Peas are tiny, sphere-shaped seeds that come from Pisum sativum, a pod fruit.
They are rich in phytonutrients and antioxidants but low in calories and fat, making them the perfect side dish.
If you want to try your hand at growing peas, you’d be thrilled to know that they are easy to grow.
When to harvest peas? Depending on the variety, you can expect to pick peas 60 to 70 days after planting. Roughly speaking, that will be around three weeks after the flowers show. Watch out for pods that look like they’re swelling and showing visible pea forms.
How Do You Know When Your Peas Are Ready to Harvest?
Peas are at their sweetest and most tender state when they are still young.
As such, it is very important that you get the timing of the harvest right.
Again, it can be anywhere from two months after you’ve planted them or roughly three weeks after the flowers appear.
To be absolutely sure, you will want to pick and taste them every day from 60 days and up.
Do this until such time that you find the perfect taste and texture.
When it comes to edible pod peas, you will know they are ready when they reach anywhere from two to three inches long.
However, it should be well before the seeds even begin to swell.
On the other hand, you will want to wait for shelling pods to swell and become almost cylindrical before harvesting them.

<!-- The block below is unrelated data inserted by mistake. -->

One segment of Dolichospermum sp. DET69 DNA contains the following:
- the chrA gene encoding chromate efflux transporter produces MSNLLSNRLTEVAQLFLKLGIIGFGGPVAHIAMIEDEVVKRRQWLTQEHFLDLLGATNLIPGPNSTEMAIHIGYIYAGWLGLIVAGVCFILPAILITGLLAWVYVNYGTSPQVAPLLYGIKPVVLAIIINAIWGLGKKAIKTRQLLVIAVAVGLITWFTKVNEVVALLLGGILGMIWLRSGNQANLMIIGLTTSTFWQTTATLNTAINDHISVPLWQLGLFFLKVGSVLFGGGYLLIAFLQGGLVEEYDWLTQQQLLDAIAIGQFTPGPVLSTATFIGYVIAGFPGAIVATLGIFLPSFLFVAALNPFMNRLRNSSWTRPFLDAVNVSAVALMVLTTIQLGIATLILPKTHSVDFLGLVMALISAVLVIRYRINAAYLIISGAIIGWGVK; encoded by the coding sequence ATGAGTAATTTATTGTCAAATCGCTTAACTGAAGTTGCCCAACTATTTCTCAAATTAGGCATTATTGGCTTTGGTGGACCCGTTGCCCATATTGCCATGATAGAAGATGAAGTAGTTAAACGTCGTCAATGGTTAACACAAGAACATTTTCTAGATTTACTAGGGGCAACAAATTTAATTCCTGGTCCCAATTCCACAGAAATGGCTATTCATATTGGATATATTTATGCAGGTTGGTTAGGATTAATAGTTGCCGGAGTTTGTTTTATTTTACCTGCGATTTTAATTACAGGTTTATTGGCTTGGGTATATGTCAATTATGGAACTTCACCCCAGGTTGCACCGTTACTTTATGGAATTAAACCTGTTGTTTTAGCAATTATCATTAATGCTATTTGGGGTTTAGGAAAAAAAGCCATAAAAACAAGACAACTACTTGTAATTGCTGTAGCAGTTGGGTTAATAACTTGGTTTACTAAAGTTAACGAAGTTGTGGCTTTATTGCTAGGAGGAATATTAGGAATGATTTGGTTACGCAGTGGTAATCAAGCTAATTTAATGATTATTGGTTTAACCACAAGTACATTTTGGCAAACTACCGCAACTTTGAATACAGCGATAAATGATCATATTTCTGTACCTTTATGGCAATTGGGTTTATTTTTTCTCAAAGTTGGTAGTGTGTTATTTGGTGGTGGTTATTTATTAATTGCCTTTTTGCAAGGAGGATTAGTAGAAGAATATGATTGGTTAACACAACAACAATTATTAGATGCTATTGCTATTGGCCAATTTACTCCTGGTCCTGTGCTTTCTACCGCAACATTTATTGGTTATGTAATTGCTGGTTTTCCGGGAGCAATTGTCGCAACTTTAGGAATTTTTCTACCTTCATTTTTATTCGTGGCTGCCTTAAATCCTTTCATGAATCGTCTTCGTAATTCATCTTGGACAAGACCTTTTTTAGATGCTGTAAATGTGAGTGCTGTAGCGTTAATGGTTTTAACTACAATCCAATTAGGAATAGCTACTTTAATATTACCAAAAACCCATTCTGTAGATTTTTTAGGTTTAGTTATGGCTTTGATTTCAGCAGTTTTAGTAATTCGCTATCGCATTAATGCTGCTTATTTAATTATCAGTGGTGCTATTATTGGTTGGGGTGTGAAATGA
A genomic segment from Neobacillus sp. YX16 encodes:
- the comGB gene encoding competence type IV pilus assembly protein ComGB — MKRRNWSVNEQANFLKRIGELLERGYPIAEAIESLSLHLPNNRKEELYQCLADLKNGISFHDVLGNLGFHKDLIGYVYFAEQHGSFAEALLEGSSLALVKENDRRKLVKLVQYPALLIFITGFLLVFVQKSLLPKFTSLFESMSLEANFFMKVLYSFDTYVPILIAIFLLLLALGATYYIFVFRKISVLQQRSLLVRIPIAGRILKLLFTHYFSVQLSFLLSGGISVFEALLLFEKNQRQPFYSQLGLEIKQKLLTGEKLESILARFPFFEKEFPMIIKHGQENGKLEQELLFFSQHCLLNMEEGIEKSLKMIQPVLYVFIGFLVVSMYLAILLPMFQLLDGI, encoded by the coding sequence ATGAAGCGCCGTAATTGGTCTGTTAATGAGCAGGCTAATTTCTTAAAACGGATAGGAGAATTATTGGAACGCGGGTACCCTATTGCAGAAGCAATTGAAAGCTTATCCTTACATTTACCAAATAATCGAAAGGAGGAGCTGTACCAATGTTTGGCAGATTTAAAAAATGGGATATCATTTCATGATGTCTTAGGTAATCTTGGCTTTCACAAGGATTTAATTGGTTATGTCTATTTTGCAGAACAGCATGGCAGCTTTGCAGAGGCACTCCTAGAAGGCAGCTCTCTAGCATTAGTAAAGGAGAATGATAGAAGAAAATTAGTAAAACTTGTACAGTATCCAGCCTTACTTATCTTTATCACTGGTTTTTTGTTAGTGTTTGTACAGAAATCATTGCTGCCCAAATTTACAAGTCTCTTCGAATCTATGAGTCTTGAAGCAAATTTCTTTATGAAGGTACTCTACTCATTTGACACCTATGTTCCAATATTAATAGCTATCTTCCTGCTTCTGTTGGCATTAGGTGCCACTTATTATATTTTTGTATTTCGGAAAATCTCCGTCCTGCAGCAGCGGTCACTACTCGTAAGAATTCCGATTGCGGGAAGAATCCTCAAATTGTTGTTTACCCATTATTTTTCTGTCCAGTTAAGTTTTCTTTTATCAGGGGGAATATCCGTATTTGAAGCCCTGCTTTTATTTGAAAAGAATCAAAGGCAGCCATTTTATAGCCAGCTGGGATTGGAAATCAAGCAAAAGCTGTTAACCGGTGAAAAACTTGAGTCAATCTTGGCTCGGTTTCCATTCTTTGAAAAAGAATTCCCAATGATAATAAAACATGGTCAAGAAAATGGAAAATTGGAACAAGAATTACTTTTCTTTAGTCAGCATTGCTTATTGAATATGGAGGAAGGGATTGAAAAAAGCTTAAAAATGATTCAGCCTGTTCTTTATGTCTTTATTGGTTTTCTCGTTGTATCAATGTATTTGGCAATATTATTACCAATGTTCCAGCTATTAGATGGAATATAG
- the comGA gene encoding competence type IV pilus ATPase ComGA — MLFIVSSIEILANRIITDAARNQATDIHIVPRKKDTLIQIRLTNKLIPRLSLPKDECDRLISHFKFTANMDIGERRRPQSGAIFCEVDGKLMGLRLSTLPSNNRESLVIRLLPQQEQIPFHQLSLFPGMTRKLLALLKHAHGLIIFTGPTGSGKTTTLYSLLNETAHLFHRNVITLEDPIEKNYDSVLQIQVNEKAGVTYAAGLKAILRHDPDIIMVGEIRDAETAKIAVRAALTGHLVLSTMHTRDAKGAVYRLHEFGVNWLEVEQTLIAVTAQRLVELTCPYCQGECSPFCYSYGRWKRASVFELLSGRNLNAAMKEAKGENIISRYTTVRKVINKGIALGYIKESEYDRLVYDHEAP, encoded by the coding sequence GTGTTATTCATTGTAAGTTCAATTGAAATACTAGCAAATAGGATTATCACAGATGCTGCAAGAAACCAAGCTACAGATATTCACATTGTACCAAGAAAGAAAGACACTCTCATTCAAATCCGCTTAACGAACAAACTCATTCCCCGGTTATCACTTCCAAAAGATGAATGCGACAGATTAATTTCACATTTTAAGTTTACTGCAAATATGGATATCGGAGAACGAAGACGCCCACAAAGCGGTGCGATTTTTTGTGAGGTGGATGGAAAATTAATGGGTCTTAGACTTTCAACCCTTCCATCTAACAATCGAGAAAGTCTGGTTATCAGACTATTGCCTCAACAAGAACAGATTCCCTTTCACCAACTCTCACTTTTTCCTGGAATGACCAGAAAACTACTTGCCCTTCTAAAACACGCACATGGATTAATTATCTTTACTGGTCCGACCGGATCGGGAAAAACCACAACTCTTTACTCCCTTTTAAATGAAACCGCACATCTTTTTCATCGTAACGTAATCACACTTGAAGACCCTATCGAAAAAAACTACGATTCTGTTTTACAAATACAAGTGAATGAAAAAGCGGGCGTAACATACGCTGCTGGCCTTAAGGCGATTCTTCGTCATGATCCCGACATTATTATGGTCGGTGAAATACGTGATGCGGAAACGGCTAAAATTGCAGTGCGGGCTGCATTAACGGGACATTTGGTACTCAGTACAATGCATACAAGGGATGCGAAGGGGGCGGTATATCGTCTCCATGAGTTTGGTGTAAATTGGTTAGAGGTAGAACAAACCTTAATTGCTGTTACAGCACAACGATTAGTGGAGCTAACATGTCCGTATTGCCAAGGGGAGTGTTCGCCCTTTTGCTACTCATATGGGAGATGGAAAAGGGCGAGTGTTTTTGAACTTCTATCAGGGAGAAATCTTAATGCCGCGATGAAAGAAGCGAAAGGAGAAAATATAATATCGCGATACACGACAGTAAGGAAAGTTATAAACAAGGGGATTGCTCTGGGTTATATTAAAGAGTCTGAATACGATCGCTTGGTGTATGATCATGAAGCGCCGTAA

Here’s another way to tell if the pea variety you planted is ready for picking:
- You can harvest shell peas before the pods turn waxy.
- Similarly, snap peas are ready when the pods are glossy and plump.
- For snow peas, you will only need to wait until the pods show immature seeds inside before harvesting.
Again, keep in mind that peas are not only easy to grow but also quick to mature.
Therefore, it’s imperative that you pay close attention when you know they are nearing their harvest date.
What Happens If You Don’t Harvest Peas?
If you planted them at the right time, your peas would mature before the hot season even comes.
It can be anywhere from late spring to early summer or fall when daytime temperatures are within the 60- to 70-degree range.
Blooming flowers are among the signs that signal your peas are close to maturing.
Once you notice them blooming, you will want to check and taste your peas every day to get the timing right.
But what happens if you missed their peak period? Does that mean all is lost? Not necessarily.
If you prolong harvest, you will notice your pea pods turning a dull yellow color and becoming harder each day.
You can still harvest the peas, but do not expect to get the same fresh and sweet taste.
Instead, you might notice the peas tasting a bit bitter and having an off texture.
They will be starchy and lack the sweetness that distinguishes freshly picked peas from the frozen kind.